State budget to fund employee raises, enrollment growth; bill includes authorization for planned health and wellness center

Date: 
June 29, 2016

State employees will get a combination of across-the-board and merit raises via the budget compromise announced late Monday night. The budget compromise will be sent to Gov. Pat McCrory for his signature this week, after being voted on by the N.C. House and Senate.

The budget includes a 1.5 percent raise and a one-time bonus equal to 0.5 percent of their annual salary for all employees. UNC campuses also will receive funding to award additional one-time bonuses to EHRA employees based upon performance.

Legislators removed the $1 million cap on fundraising expenditures, which was an issue important to University leaders as UNC Charlotte builds momentum for a major fundraising campaign that officials expect to announce formally in September.

The budget would appropriate $31 million for enrollment growth funding for the UNC system, with approximately $8.2 million for UNC Charlotte. A plan to freeze tuition for a student for four years was included in the budget, and the act would restrict student fee increases to 3 percent per year.

Funding for repair and renovations (R&R) to state facilities was included in the compromise budget. Of the $81 million appropriation, the UNC system will receive half the funding to address the most critical needs across all campuses. Typically, UNC Charlotte receives about 10 percent of the system’s R&R funding.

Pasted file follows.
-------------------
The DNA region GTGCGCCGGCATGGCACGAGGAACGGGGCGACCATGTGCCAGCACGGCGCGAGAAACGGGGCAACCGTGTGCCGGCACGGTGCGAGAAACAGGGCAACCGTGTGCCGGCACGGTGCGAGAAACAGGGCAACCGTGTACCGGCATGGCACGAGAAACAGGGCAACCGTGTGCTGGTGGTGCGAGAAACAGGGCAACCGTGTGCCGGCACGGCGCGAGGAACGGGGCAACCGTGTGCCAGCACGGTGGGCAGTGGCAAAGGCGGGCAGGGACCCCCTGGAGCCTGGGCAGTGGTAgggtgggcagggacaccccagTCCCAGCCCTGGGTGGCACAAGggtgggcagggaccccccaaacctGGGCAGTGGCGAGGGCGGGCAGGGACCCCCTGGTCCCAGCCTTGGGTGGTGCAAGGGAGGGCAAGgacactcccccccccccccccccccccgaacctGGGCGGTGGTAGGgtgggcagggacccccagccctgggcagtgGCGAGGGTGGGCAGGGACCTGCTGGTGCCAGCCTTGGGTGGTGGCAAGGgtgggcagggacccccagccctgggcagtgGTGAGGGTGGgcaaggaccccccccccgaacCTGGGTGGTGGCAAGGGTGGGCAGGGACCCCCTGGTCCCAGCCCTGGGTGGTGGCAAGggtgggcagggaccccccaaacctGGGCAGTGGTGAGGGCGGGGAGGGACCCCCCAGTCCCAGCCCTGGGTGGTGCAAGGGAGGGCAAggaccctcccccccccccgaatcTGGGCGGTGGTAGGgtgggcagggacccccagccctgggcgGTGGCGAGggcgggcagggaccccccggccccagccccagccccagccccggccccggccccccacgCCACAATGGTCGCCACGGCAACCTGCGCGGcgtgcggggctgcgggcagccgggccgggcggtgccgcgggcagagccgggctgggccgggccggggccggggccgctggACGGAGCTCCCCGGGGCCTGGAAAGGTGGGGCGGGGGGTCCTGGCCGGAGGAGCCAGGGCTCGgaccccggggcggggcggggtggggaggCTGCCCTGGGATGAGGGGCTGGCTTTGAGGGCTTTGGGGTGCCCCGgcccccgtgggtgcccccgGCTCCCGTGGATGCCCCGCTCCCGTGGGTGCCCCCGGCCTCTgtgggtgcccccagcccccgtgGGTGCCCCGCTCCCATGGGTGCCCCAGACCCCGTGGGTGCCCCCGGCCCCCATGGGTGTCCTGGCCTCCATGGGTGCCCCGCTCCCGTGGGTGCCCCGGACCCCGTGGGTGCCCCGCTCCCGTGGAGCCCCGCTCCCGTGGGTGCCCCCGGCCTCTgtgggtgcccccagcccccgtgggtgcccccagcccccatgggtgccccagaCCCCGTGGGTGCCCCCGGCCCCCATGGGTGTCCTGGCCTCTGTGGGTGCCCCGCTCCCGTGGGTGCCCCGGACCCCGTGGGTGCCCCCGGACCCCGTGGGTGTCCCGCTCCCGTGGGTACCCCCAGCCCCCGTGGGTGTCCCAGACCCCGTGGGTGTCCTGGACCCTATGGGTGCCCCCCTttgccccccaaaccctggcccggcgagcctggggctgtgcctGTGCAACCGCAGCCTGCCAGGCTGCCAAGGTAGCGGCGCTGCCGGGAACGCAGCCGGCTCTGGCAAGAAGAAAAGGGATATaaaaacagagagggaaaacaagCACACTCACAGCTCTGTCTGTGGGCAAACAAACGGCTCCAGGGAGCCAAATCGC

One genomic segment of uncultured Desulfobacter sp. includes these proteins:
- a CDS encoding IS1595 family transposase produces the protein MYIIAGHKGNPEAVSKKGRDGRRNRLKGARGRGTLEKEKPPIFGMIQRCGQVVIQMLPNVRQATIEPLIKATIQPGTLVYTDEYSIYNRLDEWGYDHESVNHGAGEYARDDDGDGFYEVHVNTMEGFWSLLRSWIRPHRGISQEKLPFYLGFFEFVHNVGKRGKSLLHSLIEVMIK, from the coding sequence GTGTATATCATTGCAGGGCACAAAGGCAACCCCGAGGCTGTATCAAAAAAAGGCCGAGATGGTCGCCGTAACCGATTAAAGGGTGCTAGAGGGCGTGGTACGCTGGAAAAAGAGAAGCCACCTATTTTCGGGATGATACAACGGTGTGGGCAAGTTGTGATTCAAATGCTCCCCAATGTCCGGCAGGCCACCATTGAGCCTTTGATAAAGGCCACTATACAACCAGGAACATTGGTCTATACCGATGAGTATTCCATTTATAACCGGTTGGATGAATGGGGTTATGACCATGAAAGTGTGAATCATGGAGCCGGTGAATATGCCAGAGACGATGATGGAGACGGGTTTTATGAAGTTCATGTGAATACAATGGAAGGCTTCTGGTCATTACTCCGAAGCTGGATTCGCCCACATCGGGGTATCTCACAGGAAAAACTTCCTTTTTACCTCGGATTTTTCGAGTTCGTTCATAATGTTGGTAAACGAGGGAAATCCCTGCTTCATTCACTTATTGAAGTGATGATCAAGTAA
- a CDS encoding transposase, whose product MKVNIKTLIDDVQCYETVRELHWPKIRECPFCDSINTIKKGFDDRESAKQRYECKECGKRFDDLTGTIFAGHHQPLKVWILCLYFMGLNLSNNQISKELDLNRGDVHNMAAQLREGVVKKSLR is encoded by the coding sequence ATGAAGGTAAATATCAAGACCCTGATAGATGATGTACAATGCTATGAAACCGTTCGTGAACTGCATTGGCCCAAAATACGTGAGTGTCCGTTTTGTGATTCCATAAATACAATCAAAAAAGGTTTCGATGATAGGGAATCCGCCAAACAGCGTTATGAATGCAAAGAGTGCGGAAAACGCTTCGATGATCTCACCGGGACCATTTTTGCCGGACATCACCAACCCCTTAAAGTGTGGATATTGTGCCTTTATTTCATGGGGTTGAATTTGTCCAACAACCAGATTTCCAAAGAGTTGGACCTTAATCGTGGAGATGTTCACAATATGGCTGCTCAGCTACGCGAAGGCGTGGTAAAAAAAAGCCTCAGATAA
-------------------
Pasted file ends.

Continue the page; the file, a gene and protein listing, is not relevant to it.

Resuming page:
“At a time when resources are scarce in every part of state government, legislators stood tall for our 225,000 students, faculty and staff,” said UNC President Margaret Spellings in a statement. “We are grateful that the General Assembly worked hard to address the UNC system’s most pressing needs and help us protect the quality and affordability of education we deliver to our students.”

UNC Charlotte Chancellor Philip L. Dubois echoed Spellings comments. “We appreciate​ the General Assembly addressing UNC Charlotte's top 2016 legislative priorities: salary increases for all faculty and staff, eliminating the cap on state funding for development activities, funding much needed repair and renovations and funding enrollment growth that is particularly important to our fast-growing campus.”

The General Assembly this week also overwhelmingly passed the annual UNC Self-liquidating bill, which includes approval on the funding plan for UNC Charlotte’s planned health and wellness center.

University and student leaders have discussed how a comprehensive fitness facility will better serve UNC Charlotte’s growing campus population, and legislative approval was needed for the campus to finance the center’s construction. The chancellor developed the financing plan for the center, which would eliminate the debt for the Barnhardt Student Activity Center and reduce the debt fee for the Student Union. This plan would result in a net increase in student fees of only $50 over five years to build and operate the new health and wellness center.

Designs for the planned 142,500-square-foot center are being finalized; it will be located next to the Student Union and will replace a surface parking lot. Construction is tentatively scheduled to begin in summer 2017 with completion by fall 2019.